India will not be immune from the impact of the 25 basis point hike in interest rates by the US Federal Reserve, but Asia’s third largest economy is better placed than most of its rivals and could actually see a gain in the bonds and rupee markets, say analysts.
The equity markets early Thursday welcomed the rate hike with the benchmark Sensex opening up more than 100 points, before recovering from the highs to factor in other local negatives such as the adverse impact on the auto industry from a recent court-ordered ban on diesel engines in Delhi.
“India is better placed than most of its peers,” says Thomas Rookmaaker, director (sovereign ratings) at Fitch Ratings. “First, its external balances have significantly improved since mid-2013, with foreign exchange reserves rising by about $65bn to $353bn as of November 2015 and the current account deficit narrowing. Second, India is less dependent than several of its peers on commodity exports, and has thus not been negatively affected by the global rout in commodity prices. Third, only a small part of India’s sovereign debt is held by foreigners or is denominated in foreign currency. Fourth, India’s favourable economic growth outlook makes India relatively attractive for foreign investors.”
The US Federal Reserve on Wednesday raised the range of its benchmark interest rate by 25 basis points to between 0.25 and 0.50%. This is the first hike in nine years and sends out a positive signal about the revival in the world’s largest economy, which would have a corresponding positive impact on the rest of the world.
“The US Federal Reserve’s decision to mark the end of its unconventional monetary policy is a welcome sign of normalization which will augur well for domestic financial markets,” says India Ratings and Research analyst Bansi Madhavani. “Specifically, rates and currency market will stand to gain in the near term with bond yields likely to soften and the Indian rupee stabilise between 66.3-66.6 to the dollar during the week,” he added.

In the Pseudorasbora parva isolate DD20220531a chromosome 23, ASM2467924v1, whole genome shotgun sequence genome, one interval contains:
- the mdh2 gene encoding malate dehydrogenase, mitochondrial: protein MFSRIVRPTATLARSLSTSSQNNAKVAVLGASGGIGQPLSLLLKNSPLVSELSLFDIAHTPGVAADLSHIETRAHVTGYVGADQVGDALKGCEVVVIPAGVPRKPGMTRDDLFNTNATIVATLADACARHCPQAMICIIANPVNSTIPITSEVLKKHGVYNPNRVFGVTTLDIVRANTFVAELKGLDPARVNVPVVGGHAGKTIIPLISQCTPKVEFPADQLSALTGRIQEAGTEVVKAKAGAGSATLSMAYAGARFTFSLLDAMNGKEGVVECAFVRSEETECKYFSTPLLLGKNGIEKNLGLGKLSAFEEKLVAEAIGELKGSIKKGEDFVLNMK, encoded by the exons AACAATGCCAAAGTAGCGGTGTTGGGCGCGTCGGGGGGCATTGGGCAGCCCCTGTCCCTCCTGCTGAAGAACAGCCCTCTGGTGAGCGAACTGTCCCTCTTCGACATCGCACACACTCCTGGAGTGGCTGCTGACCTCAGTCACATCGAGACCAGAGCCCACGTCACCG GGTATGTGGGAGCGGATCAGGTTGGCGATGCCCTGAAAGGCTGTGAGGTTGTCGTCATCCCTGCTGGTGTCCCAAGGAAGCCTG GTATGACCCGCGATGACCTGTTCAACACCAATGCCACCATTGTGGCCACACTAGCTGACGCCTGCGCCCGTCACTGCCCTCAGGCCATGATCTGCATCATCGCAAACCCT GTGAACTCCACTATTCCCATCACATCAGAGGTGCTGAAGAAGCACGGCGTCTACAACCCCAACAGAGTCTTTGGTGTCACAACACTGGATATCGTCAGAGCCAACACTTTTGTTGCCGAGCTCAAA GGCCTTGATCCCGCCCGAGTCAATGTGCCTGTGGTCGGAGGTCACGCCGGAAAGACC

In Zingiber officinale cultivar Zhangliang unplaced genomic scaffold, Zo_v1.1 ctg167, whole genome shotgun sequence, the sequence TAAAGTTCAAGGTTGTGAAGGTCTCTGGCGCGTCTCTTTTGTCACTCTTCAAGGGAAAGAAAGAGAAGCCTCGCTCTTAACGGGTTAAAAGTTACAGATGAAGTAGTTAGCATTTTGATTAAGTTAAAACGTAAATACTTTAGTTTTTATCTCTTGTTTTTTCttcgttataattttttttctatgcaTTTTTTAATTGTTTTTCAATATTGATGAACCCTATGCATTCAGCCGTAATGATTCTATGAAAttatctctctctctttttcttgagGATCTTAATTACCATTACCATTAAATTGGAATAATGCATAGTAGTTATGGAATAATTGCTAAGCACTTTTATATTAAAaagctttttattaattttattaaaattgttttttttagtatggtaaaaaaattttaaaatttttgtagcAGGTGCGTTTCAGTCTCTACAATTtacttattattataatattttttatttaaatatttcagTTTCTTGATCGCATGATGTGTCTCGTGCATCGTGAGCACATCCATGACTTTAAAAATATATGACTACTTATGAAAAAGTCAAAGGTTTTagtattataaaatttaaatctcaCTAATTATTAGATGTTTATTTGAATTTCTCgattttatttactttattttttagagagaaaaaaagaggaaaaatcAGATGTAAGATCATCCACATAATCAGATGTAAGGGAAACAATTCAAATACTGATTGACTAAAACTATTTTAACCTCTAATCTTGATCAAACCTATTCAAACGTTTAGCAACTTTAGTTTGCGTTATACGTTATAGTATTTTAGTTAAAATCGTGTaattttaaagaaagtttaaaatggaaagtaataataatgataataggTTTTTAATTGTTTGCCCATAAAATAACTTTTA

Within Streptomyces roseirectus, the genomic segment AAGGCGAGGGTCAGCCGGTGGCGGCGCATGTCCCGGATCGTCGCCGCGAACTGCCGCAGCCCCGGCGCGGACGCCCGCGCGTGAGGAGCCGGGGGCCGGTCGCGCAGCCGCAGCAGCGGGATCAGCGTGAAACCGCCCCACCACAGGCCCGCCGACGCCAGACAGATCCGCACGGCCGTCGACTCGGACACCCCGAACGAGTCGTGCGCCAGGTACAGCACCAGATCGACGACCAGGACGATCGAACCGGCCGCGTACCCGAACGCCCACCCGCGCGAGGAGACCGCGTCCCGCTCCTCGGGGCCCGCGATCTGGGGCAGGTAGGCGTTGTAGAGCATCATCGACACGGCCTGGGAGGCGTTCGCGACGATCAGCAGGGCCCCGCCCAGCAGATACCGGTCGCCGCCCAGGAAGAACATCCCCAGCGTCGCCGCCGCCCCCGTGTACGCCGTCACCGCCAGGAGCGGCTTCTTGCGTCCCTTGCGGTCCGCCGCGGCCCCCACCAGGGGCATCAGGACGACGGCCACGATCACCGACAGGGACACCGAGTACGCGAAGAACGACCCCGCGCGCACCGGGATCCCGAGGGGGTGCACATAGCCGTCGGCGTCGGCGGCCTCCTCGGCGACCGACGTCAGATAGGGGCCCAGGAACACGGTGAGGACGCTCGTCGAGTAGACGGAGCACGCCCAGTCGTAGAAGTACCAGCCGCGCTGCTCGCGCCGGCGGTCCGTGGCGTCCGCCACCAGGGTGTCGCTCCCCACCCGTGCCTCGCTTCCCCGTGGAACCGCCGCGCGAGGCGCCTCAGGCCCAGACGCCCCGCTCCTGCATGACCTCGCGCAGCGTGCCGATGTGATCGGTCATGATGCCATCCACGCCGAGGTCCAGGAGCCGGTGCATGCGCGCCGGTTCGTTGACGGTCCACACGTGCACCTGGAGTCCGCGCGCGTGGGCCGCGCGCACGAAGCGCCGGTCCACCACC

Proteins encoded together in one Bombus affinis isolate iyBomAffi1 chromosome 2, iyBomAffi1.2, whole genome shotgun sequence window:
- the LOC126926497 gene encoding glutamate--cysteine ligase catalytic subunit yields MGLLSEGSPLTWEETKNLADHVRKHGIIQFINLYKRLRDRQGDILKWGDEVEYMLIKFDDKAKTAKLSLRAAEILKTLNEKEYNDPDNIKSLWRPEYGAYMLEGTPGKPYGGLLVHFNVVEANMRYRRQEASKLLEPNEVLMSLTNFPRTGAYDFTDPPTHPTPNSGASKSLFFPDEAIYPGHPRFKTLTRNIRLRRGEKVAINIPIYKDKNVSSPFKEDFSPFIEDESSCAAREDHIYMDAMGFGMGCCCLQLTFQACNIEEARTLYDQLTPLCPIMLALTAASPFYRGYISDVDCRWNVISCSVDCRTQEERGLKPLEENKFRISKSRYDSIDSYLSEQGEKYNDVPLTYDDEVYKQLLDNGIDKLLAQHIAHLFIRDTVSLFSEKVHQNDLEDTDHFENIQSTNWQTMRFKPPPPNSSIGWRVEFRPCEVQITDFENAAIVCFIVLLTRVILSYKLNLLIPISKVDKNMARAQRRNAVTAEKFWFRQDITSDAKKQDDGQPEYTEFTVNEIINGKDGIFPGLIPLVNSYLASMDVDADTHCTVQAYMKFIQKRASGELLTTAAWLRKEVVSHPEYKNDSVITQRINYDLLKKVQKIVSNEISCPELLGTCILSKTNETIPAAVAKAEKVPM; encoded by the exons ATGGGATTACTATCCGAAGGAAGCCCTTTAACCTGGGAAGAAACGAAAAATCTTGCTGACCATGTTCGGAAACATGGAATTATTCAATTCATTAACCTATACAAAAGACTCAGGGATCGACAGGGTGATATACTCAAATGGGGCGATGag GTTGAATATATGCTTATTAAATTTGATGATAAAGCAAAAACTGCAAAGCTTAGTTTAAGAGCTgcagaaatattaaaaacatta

The Indian rupee has seen some nervous pull downs in the week before the US Fed decision, with the currency falling to a two-and-a-half year low of 67.10 to the dollar on Dec 14, on fears that the rate hike would sharply strengthen the dollar. This had also fuelled speculation that the RBI would aggressively intervene in Indian forex markets to stabilize the Indian currency. While the fears haven’t died down, Madhavani says that “with Fed’s policy normalisation underway, now the RBI’s focus during the upcoming monetary policy reviews will increasingly shift to domestic parameters - critical being the growth-inflation rhetoric.”
According to an India Ratings research, the rates market in the near term is likely to stabilise on the back of no supply pressure of G-sec (government securities) in the current fortnight, from the next tranche of debt limit hike for portfolio investors for central and state government bonds, and also from the gradual rate hikes by Fed in 2016 keeping the door open for RBI to ease rates.
“The elimination of uncertainty post the Fed event emerges as a major positive for domestic bond market which has been witnessing foreign outflow,” Madhavani added. Over November 2015 and the first week of December 2015, equity outflow stood at around $1.7 billion, while debt outflow totaled $580 million. Incrementally, outflow from India is likely to moderate.
“In the currency space, we have been highlighting that the rupee is likely to correct from the recent lows of 67 to the dollar to around 66.3-66.6 to the dollar. A dovish rate hike by Fed is likely to be positive for the emerging markets forex space as questions persist not only over the timing of further rate hikes but also on the extent,” Madhavani.
The rupee is likely to emerge as a gainer in the near term. India Ratings believes the rupee is likely to gain in Thursday’s trading session and consolidate in the 66.3-66.6 range. Its better placed macro fundamentals indicate that the rupee could continue outperforming both in absolute and relative terms.